With each new iteration of its smartwatch, Apple has added health-related features that appeal to its clientele. Recent reports indicate that the tech giant has made significant progress towards incorporating blood glucose monitoring into its smartwatch. According to Bloomberg-cited insiders, the no-prick monitoring system has reached the “proof-of-concept” stage, indicating that the technology is now viable and could be commercialised in the future. The previously insufficiently scaled-down technology, which uses lasers to determine glucose concentration under the skin, has reportedly been shrunk to the size of an iPhone. The system could not only assist diabetics in monitoring their conditions, but also alert prediabetics to make lifestyle modifications that could prevent Type 2 diabetes.
Apple’s 2010 acquisition of blood glucose monitoring startup RareLight marked the beginning of a lengthy period of project development. Since then, the project’s secrecy has been maintained by operating it as a seemingly separate company, Avolonte Health, before merging it with the Exploratory Design Group (XDG). The company declined to comment on the current status of the project.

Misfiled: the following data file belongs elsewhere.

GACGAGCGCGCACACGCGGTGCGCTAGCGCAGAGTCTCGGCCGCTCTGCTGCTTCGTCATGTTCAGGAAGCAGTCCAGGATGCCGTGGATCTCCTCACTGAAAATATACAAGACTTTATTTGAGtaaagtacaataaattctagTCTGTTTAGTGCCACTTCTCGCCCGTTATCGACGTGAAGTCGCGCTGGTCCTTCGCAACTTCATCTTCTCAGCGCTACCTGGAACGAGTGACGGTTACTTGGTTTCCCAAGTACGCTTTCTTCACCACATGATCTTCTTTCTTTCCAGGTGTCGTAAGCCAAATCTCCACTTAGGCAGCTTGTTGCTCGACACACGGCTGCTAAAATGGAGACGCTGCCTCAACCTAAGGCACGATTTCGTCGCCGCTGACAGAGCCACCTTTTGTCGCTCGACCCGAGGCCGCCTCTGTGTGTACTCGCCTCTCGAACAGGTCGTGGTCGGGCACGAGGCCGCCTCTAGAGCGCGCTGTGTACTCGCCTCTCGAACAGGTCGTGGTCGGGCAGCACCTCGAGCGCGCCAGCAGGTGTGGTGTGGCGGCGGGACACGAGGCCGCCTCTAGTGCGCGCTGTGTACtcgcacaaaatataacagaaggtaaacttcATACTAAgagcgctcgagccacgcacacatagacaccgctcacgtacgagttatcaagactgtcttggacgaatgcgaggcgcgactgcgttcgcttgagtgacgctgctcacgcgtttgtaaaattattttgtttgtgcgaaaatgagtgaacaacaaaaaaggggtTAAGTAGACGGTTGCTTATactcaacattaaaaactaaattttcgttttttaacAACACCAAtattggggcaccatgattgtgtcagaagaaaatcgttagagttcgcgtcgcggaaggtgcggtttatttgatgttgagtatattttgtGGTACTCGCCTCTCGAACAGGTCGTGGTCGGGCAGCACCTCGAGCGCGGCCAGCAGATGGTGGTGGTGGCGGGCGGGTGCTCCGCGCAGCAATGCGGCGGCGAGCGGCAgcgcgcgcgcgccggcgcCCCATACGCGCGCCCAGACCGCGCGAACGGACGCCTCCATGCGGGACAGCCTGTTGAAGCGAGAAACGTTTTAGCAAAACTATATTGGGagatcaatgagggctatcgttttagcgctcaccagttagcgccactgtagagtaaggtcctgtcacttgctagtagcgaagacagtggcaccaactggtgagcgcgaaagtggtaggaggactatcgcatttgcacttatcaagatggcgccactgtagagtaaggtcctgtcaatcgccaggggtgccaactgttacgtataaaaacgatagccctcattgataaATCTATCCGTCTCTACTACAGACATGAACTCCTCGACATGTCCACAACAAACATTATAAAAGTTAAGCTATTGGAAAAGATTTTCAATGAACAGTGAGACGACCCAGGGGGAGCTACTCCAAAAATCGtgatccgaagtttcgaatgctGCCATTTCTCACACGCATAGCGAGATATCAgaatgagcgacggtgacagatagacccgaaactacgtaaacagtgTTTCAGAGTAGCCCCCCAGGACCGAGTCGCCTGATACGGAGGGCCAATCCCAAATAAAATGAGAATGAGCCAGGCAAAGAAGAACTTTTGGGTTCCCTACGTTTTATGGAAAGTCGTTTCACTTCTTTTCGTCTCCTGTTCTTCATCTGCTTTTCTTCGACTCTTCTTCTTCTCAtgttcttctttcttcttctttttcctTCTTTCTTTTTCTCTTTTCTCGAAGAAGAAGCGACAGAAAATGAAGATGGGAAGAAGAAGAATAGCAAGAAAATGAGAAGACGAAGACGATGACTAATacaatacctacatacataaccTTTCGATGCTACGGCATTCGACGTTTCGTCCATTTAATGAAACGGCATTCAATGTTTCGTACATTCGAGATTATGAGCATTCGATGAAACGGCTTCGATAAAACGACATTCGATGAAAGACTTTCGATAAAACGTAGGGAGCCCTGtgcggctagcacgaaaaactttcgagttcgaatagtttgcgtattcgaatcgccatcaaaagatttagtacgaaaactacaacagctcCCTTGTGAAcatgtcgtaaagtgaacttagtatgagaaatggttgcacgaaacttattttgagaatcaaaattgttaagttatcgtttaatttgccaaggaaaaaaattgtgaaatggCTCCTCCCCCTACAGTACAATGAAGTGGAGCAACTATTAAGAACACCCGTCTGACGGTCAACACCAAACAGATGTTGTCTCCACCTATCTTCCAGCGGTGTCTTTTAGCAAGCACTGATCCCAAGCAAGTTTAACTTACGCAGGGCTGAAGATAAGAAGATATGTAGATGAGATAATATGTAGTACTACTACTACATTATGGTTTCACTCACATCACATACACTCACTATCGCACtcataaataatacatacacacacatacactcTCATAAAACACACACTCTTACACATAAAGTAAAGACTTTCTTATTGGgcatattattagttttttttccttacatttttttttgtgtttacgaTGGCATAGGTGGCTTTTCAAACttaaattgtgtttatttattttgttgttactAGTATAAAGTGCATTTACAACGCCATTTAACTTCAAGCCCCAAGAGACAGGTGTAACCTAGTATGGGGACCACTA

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Although it is too early to predict when the technology will be available, there are compelling reasons to incorporate non-invasive glucose monitoring into wearables. Apple has promoted its smartwatch as a health device that can detect atrial fibrillation, low blood oxygen levels, and ovulation cycles. Non-invasive glucose monitoring would be an important advancement for diabetics. They would no longer require piercing-based devices, such as a continuous glucose sensor. However, the industry has a poor track record when it comes to releasing no-prick monitors, so it remains to be seen how precise Apple’s solution will be. Given Apple’s propensity to perfect its technologies before releasing them to consumers, it may not even be included in the next Apple Watch when it is released.